Having identified significant treatment effects, we may wish to examine the multivariate analogue to the test of sphericity for univariate data. Namely, we can calculate the dissimilarities between each pair of time points within each treatment. Then, we can compare the time-point differences for equality of variances. This is purely optional and is *not* a requirement of the repeated measures analysis when performed using PERMANOVA, but it may nevertheless shed some further light on whether the significant treatment effects detected were due only to differences in location in multivariate space (as would appear to be the case from the diagram) or whether sites might also vary in the nature of their non-independence among time points.

To do this, we first need to extract the relevant dissimilarities between time-points for each sampling unit (in this case, from each site) from the full dissimilarity matrix. These are shown in Table 1.4. For example, the binomial deviance dissimilarity between times 1 and 2 for site 1 (a ‘poor’ site) is 17.85, and so on. These multivariate *dissimilarity* values can take on the same role as the *differences* among time points which are usually examined in a univariate repeated measures analysis (e.g., see Box 10.6 in
Quinn & Keough (2002)
)^{41}. The estimated variances in these dissimilarities (given in the last row of Table 1.4) appear to be similar among the six paired groups (i.e. the six columns in Table 1.4). Levene’s test (using either means $F _{5,42} = 0.59$, *P* > 0.71 or medians $F _{5,42} = 0.32$, *P* > 0.90), supports the assumption of homogeneity of these variances^{42}. This means we can fairly safely infer in this case that the treatment effects we detected were not caused by differences in dissimilarity structure within samples through time among the sites^{43}.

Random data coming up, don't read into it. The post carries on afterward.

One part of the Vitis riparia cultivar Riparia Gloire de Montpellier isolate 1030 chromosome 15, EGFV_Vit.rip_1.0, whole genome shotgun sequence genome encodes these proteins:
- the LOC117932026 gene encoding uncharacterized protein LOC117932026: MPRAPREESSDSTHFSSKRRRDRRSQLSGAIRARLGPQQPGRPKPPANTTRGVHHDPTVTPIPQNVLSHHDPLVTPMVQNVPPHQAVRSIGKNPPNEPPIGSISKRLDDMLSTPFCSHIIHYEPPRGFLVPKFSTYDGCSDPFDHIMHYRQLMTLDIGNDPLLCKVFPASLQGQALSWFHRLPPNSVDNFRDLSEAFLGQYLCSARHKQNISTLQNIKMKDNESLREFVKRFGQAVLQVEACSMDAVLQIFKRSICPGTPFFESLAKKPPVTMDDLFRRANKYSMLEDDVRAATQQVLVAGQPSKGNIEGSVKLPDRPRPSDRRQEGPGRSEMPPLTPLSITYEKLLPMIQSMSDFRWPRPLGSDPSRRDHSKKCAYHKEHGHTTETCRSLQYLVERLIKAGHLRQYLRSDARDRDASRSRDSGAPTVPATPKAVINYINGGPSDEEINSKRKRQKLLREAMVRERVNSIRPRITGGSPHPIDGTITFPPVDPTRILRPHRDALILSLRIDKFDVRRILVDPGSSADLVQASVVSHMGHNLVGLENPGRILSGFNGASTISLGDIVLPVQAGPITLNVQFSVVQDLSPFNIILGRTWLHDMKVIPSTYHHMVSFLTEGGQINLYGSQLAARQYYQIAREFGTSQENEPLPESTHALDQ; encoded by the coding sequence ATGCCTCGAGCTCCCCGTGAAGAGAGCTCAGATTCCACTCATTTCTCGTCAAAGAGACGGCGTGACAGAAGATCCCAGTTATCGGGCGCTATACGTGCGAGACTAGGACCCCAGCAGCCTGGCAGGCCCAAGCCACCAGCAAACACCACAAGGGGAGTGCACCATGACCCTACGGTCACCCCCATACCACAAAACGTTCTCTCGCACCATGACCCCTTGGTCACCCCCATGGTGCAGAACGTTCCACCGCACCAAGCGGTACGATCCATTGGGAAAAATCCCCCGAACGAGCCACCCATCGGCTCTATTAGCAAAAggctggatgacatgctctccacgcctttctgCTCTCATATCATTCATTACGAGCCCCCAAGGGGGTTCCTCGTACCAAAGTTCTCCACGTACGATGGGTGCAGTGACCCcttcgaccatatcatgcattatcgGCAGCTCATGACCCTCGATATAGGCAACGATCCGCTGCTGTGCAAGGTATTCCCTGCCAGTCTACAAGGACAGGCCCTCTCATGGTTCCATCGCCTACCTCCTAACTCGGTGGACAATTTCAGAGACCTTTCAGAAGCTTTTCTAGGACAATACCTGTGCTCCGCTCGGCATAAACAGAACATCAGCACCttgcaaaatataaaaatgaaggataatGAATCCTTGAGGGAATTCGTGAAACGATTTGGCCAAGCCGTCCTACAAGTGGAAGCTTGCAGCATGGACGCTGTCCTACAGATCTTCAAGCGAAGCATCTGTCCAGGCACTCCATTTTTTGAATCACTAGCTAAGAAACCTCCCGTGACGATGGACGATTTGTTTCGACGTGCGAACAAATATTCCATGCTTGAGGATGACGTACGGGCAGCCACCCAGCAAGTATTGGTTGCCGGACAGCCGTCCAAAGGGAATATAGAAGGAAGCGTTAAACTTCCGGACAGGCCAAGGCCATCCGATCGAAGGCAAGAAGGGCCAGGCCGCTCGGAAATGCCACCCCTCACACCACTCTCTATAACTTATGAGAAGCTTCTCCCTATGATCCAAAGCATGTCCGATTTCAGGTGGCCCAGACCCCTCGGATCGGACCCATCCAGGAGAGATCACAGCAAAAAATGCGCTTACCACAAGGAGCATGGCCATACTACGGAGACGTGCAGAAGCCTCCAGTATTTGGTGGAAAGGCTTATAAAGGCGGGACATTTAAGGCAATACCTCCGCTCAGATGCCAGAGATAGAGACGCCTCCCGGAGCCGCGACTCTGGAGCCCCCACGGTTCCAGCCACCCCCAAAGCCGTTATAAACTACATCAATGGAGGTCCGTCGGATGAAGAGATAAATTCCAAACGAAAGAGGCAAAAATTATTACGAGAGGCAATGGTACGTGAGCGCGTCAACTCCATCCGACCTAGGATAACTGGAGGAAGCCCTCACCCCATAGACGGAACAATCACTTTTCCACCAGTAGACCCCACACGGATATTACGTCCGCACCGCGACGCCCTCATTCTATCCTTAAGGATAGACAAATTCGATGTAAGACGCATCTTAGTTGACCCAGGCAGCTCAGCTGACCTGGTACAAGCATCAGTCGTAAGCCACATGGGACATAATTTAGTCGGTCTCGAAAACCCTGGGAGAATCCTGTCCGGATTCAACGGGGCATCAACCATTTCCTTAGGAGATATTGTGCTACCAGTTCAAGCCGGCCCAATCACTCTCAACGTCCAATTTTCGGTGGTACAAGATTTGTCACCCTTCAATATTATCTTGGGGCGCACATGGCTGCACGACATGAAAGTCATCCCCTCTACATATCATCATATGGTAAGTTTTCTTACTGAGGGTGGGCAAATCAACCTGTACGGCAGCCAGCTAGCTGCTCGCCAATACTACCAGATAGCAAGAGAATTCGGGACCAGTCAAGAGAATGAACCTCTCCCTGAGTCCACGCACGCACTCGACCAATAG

**Fig. 1.39.** PERMANOVA analysis of a repeated measures experimental design for Victorian avifauna.

Before leaving the topic of repeated measures, there is one other method of analysis worth mentioning. With univariate data, one has the option of treating the individual values at each time point as separate variables, then doing a multivariate analysis among treatments. Note that this approach will only work when there is one response variable measured at different times. It is to be distinguished from the situation we have above, where there are already multivariate data (i.e., abundances of 27 species of birds) obtained at each time point. The multivariate approach to a repeated measures analysis of a single response variable is, however, straightforward to do using PERMANOVA – one simply organises the data so that measures at different time points are the “variables” and uses Euclidean distance as the basis of the analysis. Although taking a multivariate approach with univariate data (treating the time points as variables) completely avoids having to consider any notions of sphericity, it does not provide any test of the factor ‘Time’ or any tests of the interactions of ‘Time’ with (most) other factors, which would, of course, be provided by a traditional repeated measures partitioning. Green (1993) discusses other pros and cons with using the multivariate versus the univariate approach to a repeated measures analysis of a single variable (see Fig. 6 therein).